Alan O’Brien Follow @alanob2112
If banishing the ghosts of Oriel Park was foremost in Tommy Barrett’s mind, Bray Wanderers represented the perfect foil. As passive as Dundalk were aggressive, as profligate as the Lilywhites were clinical, Dave Mackey’s basement boys gifted Limerick a morale-boosting victory.
Sick as parrots after shipping eight goals in Louth, Limerick’s psychological ailments manifested in the form of a virus in the lead-up to this one. League of Ireland stalwarts Billy Dennehy and Mark O’Sullivan, both absent from the 18, were apparently the worst affected.
O’Sullivan’s absence, in particular, represented a huge boon to Mackey’s chances here. Simple long balls bamboozled his centre-backs, Hugh Douglas and Sean Heaney, throughout defeats to St Pat’s and Shamrock Rovers. Without a target man in harness, Limerick’s usual direct approach was unlikely to inflict similar damage.
Pass, pass, pass
Indeed, without O’Sullivan, Barrett felt compelled to utilise an entirely different style of play. From the off, Limerick employed a patient — some would say ponderous — passing game, prioritising possession retention over all else.
Pity poor Connor Ellis, who sorely lacked the service to match his always impressive movement into the channels. And, given the ample space offered by Bray’s surprisingly high defensive line, Limerick’s reluctance to play passes in behind looked even more odd.
Perhaps Mackey planned this ploy with a view to keeping O’Sullivan as far away from goal as possible. In the event, it was just as effective at preventing his hosts from threading the eye of a needle.
With both Aaron Greene and Gary McCabe dropping back, happy to let Limerick’s defence have the ball, Bray proved extremely compact from back-to-front. Limerick, in the first-half at least, could find no way through.
Only teenage sensation Will Fitzgerald, deputising for the elder Dennehy, hinted at any green shoots, running at midfielder-by-trade Dan McKenna with continual menace.
Limerick, almost as keen to minimise risk as their visitors, did not feed him enough either. Which, given the teenaged McKenna’s struggles throughout the opening three games, was criminal.
Hamstrung as a counter-attacking force by their caution, Bray finally began to commit numbers forward after the break. Left-back Kevin Lynch, once an amateur soccer standout with Sheriff YC, began to probe dangerously into the Limerick half.
Several decent deliveries followed, and quite how Paul O’Conor failed to turn one in from point-blank range is anyone’s guess.
That was a huge let-off for Barrett’s side, but the Seagulls were starting to live a charmed life too. Spared O’Sullivan’s hulking presence, Bray’s newfound openness exposed their other glaring 2018 deficiency — a pair of positionally unsound central midfielders.
O’Conor, partnered with either John Sullivan or Darragh Noone, presides over an engine-room that cannot track runners or pocket the second-ball.
No surprise then when the likes of Shane Duggan and Daniel Kearns began to pop up free between the lines. A Kearns through-ball, to Ellis, could have seen Douglas dismissed for a last-ditch foul on the tricky striker.
Perhaps McKenna, all at sea at full-back, would do a better job for Mackey in his natural position. Indeed, many Bray observers expected Conor Kenna’s welcome return to coincide with Douglas reassuming right-back duties. Instead, Mackey dropped Heaney, and McKenna remained in the firing-line.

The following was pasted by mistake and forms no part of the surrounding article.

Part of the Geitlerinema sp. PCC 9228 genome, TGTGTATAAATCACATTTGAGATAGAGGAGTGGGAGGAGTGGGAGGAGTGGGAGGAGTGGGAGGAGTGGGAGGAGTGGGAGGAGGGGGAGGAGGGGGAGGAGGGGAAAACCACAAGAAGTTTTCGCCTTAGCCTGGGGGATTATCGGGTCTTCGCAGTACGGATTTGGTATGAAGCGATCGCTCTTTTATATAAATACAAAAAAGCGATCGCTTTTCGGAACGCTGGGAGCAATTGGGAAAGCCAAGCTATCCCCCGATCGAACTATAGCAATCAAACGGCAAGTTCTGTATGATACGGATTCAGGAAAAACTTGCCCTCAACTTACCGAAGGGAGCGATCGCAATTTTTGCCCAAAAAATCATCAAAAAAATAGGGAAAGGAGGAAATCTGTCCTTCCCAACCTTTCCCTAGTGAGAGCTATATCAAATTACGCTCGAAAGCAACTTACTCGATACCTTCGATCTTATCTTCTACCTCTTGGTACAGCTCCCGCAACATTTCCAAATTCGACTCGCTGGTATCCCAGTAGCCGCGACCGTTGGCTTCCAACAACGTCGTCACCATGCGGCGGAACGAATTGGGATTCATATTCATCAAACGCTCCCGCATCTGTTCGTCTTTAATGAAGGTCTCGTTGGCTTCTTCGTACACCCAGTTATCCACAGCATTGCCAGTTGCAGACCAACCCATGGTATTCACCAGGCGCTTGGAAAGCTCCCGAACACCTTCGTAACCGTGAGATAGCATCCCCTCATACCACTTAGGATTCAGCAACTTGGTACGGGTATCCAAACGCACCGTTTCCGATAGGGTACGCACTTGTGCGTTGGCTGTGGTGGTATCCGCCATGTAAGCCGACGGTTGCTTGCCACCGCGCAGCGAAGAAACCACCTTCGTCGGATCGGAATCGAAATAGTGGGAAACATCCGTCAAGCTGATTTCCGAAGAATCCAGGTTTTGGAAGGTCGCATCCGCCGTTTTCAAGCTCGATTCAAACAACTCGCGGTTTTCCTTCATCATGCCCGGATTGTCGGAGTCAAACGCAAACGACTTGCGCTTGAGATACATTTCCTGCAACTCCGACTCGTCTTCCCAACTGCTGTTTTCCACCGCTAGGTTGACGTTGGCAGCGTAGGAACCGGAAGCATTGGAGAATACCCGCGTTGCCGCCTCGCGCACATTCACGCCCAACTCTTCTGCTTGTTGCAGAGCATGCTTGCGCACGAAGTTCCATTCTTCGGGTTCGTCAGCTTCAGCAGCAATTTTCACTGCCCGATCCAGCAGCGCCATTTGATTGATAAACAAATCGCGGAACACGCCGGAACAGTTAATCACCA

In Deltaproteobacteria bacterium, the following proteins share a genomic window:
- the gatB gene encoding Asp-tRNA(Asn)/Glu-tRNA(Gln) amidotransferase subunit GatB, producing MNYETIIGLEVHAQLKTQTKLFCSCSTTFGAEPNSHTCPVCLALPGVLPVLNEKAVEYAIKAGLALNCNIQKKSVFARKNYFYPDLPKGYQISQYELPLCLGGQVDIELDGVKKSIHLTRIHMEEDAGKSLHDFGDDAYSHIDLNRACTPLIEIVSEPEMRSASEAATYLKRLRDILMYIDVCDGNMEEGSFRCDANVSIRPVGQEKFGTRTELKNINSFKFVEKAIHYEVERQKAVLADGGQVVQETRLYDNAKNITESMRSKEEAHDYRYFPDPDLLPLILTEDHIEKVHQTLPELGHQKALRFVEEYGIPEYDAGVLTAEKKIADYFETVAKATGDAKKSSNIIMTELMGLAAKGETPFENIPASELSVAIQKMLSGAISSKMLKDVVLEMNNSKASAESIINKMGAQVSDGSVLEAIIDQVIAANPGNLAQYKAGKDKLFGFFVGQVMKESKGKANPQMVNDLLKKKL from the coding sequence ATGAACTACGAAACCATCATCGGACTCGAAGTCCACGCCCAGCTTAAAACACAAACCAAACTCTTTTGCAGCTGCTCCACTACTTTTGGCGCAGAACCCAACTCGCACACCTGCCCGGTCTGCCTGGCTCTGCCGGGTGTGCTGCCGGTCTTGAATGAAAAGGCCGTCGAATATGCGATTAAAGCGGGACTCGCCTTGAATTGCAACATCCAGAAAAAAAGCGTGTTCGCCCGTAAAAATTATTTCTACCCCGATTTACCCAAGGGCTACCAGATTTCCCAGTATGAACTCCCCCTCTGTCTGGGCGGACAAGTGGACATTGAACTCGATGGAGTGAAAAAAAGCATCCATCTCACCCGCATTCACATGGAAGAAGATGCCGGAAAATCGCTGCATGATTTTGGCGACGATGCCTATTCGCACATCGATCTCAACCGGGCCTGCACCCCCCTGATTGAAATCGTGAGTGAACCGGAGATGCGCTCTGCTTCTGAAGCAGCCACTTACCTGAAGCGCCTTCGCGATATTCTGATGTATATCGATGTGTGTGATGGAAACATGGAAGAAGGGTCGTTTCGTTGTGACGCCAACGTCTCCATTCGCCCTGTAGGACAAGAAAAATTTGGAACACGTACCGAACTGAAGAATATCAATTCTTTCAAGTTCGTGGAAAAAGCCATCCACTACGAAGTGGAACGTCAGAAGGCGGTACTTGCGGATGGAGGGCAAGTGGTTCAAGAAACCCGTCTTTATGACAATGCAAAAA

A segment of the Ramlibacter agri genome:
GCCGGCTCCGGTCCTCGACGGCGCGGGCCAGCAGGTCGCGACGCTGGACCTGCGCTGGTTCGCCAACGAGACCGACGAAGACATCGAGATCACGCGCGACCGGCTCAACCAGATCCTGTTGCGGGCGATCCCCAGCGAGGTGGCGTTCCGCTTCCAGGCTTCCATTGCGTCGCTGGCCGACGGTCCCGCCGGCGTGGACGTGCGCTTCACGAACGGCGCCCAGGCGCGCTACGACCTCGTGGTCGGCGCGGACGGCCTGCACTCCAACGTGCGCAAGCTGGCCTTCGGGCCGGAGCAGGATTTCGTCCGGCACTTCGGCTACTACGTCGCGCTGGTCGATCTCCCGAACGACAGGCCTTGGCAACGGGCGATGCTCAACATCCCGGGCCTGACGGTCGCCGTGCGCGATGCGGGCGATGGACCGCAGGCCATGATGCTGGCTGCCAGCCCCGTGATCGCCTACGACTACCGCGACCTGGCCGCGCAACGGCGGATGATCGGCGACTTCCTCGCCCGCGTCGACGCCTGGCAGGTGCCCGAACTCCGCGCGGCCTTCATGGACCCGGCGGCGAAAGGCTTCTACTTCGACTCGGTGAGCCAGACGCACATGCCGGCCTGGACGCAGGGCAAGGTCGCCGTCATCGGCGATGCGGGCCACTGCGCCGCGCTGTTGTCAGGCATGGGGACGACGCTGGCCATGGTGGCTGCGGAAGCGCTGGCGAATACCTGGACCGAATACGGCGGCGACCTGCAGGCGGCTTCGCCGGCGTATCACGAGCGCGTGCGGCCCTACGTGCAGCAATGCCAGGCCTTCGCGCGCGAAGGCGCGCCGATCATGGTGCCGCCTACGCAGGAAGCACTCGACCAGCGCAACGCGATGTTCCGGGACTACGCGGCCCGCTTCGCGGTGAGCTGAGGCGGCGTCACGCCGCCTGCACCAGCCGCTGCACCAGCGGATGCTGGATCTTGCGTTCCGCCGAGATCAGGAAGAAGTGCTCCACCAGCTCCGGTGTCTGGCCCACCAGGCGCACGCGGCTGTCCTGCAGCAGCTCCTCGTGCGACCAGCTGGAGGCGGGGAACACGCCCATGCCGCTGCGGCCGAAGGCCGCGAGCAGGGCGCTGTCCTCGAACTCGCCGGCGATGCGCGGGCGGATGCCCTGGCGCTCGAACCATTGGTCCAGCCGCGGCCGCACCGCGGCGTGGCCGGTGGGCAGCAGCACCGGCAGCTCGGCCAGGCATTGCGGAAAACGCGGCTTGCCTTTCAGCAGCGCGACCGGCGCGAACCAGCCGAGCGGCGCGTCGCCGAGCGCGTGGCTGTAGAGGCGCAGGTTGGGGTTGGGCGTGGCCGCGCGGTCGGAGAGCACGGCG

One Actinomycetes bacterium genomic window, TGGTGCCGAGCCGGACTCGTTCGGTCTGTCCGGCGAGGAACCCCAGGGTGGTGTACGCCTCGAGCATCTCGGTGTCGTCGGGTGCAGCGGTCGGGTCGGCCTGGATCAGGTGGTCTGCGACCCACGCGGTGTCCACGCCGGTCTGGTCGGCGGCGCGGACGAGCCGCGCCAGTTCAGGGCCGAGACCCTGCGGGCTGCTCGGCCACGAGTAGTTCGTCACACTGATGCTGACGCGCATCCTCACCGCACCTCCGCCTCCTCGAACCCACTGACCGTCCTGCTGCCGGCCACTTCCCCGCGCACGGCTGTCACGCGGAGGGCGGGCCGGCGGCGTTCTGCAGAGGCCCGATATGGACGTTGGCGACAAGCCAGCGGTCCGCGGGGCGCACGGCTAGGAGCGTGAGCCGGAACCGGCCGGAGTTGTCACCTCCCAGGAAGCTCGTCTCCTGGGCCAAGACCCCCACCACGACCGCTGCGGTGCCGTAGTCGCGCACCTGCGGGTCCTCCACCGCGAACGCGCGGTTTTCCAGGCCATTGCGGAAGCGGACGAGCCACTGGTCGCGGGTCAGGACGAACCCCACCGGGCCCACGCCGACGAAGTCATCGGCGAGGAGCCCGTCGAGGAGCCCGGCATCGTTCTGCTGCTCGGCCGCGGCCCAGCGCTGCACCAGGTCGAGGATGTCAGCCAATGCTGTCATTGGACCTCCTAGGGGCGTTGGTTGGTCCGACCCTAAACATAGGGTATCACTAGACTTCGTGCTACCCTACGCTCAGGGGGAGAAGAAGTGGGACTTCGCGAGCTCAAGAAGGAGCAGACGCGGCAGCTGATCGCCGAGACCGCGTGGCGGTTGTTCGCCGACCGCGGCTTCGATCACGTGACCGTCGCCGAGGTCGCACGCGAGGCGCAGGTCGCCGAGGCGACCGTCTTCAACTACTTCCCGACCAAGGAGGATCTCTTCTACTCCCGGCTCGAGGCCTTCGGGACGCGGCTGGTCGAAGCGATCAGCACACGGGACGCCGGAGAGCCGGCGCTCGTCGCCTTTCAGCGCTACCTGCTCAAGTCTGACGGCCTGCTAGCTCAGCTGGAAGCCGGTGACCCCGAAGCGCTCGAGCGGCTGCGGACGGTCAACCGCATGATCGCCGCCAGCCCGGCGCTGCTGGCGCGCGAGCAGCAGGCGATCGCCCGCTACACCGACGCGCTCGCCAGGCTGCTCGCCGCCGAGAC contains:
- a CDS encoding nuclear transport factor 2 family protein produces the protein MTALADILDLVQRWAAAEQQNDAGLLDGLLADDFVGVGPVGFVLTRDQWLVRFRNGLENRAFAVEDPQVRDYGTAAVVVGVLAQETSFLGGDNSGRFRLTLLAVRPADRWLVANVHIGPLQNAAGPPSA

And, fatefully, a weak defensive header from the 18-year-old teed up Danny Morrissey’s late winner. Kearns, swapped with Fitzgerald just moments earlier, claimed the second-ball. Shane Tracy’s wonderful deep cross laid it on a plate for the substitute.
Bray were forced to reflect on both O’Conor’s miss, and a one-on-one Brendan Clarke won with Greene. Greene wasted a similar counter-attacking chance in the latter stages of Bray’s goalless draw with Dundalk. The 28-year-old’s clutch finishing will have to improve if the Seagulls are to stand any chance of survival.
Mackey, too, deserves further flak for the manner in which he used his bench. The first replacement, Daniel Kelly, arrived in the 80th minute. Ronan Coughlan, who set up Greene’s chance and helped McKenna so effectively, was the man called ashore. Kelly was nowhere to be seen when Tracy swung in his killer assist.
Handing 85 minutes of rope to the desperately ineffectual Cory Galvin, playing his first top-level season at 22, made little sense either. The winger struggled to get into Cabinteely’s side last year, underlining how limited the options at Mackey’s disposal really are.
A relatively comfortable night, then, for Shaun Kelly, who endured a personal nightmare up against Michael Duffy last time out. This truly was the calm after the snowstorm for Limerick, a game in which all the players brutally exposed by the Lilywhites were let off the hook, and allowed to recover their confidence.
Tracy, who showed Pat Hoban inside for Dundalk’s third before being continually singed by Dylan Connolly, found time to let his technique shine in opposition territory.
Eoin Wearen, a positional disaster for each of the first three Dundalk goals, swaggered on the ball under no pressure. Duggan, returned to a role with less defensive responsibility, looked more of a busy asset than a headless liability.
The perfect game, then, for Barrett and his ailing charges to restore some pride. Monday’s trip to Kenny Shiels’ stricken Candystripes is up next. But the visit of Cork City, next Friday, will throw the same players who flopped so dramatically in Louth right back out of their comfort zones.
The compactness Bray demonstrated here was beyond Limerick a fortnight ago. Barrett better get working on that low-block; the champions won’t be so forgiving.
Follow the author, Alan O’Brien, on Twitter: Follow @alanob2112